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AD 292: The Use of Discontinuous Columns and Shallow Deck Composite Slabs on Floor Beams

Figure 1: Shallow deck composite floor slab on top flange of floor beam with discontinuous columns

Since the publication of the AD series on discontinuous columns and continuous beams in simple construction (AD281, AD283, AD285 and AD288) with Slimflor or Slimdek construction, our attention has been drawn to their possible use with a shallow composite floor slab on the top flange of the beams. We considered this possibility when writing the above series and rejected it at that time because of the difficulties associated with designing the connection zone which is illustrated in Figure 1. Our advice in AD 285 explicitly limits the use of the system to where the floor plate is contained within the depth of an ASB beam and this advice remains current.  The following comments explain some of the problems and the reasons for our advice.

With shallow composite floor construction, modern steelwork practice often uses large openings in the webs of composite beams to achieve service integration and make the overall depth of floor construction shallower. Making the primary beam continuous over (or through) the column would reduce the overall depth of construction further (because shallower beams can be used) and also allows the use of SHS discontinuous columns with simple end plate details. This would make the overall structural package very attractive for larger residential and commercial developments. However, as the discontinuous column form of construction is a recent development it was not considered in the design of whole buildings by the BS 5950 code committee. BS 5950-1 only makes reference to the design of cap plates (where the cap plate on the column supports a beam end). There is insufficient material in BS 5950-1: 2000 to cover all of the complexities that arise with this type of design concept when a shallow deck composite slab is placed on the top flange of the continuous beams, particularly on deep beam sections.

Beam-column Connection

Figure 2: Buckling deformation at connection zone

A major concern when discontinuous columns are used with downstand beams is that the beam-column connection to the bottom flange of the primary beam (which is in compression in the hogging moment region) is not restrained laterally (unlike with Slimfor and Slimdek construction) and will buckle, as shown in Figure 2. The compression in the flange is a de-stabilizing effect in addition to that arising from the discontinuity of the column. BS 5950-1: 2000 has provision for the column effects alone; clause requires that ‘If the load or reaction is applied to the flange by a compression member, then unless effective lateral restraint is provided at that point, the stiffener(s) should be designed as part of the compression member applying the load, and the connection should be checked for the effects of strut action, see C.3.’ In addition, clause requires that the ‘intended’ member stiffness about each axis be maintained at the connection. However, the Code does not contain provisions for dealing with the combined effects due to the column discontinuity and the compression in the beam flange. Furthermore, the column will be required to sustain biaxial bending.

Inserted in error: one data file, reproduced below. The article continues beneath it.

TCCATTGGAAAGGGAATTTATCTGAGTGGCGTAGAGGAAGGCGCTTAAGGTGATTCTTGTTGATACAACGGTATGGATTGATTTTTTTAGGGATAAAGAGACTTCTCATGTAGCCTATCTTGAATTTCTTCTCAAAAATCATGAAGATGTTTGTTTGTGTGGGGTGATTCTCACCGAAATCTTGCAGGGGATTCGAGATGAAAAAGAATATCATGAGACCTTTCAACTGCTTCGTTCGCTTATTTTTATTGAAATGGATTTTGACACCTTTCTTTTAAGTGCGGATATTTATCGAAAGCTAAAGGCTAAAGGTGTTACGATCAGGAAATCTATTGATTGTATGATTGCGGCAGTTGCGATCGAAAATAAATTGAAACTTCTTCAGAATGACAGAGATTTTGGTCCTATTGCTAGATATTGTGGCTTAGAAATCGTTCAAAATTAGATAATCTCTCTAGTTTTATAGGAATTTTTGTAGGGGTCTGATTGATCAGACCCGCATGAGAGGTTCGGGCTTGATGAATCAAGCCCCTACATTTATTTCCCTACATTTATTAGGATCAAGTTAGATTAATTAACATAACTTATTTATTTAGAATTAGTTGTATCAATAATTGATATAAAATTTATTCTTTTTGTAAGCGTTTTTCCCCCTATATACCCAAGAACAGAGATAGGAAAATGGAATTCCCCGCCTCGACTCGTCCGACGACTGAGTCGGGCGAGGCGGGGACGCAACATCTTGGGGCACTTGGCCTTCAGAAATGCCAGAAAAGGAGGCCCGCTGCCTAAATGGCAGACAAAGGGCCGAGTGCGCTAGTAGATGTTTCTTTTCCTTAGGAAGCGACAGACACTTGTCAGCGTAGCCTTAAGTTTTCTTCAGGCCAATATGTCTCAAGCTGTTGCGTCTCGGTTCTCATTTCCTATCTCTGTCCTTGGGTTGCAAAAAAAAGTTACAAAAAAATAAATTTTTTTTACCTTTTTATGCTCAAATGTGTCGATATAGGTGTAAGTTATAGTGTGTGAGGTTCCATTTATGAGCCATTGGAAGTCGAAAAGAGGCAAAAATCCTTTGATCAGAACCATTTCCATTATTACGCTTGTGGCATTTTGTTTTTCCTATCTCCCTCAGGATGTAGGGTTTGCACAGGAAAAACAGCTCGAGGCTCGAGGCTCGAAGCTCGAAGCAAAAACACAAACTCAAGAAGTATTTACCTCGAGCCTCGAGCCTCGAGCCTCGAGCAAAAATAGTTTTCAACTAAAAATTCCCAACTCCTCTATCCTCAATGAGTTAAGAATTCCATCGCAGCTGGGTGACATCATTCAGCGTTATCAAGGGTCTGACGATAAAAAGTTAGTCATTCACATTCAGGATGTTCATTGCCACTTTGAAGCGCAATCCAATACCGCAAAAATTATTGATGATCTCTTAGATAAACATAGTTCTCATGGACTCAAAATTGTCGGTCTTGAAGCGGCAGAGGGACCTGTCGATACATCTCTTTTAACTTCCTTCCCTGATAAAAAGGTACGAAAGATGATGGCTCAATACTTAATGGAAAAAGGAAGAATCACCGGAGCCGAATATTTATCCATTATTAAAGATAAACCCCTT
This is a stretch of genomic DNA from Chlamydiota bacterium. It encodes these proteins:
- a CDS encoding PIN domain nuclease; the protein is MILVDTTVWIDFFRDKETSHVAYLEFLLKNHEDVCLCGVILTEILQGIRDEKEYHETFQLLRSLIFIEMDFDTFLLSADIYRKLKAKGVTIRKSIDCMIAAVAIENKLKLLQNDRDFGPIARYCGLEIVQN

Distortional Buckling of Primary Beam

Placing the floor slab on the top flanges of the floor beams requires that the continuous primary beam be checked for distortional buckling in the hogging moment region. Therefore the stiffeners in the connection at the beam-column junction would also have to provide torsional restraint to the primary beam. This requires continuous secondary beams, with sufficient flexural stiffness to provide torsional restraint to the primary beam connected to it at the beam-column junction by moment connections. The required stiffness of the moment connection between the beams to provide the torsional restraint would also have to be determined.


It is the SCI’s advice at this time that shallow deck composite floor slabs placed on the top flange of the beams should not be combined with discontinuous columns and continuous beams, unless there is a detailed calculation of the instability problems arising.

When the floor plate is placed within the depth of an ASB beam, it prevents out of plane buckling of the discontinuous column ends and avoids the need for a distortional buckling check of the primary beam in the hogging moment region. Moreover, the thick flanges of the ASB beams make the beam-column connection design, including the structural integrity checks on the column, easier to achieve.

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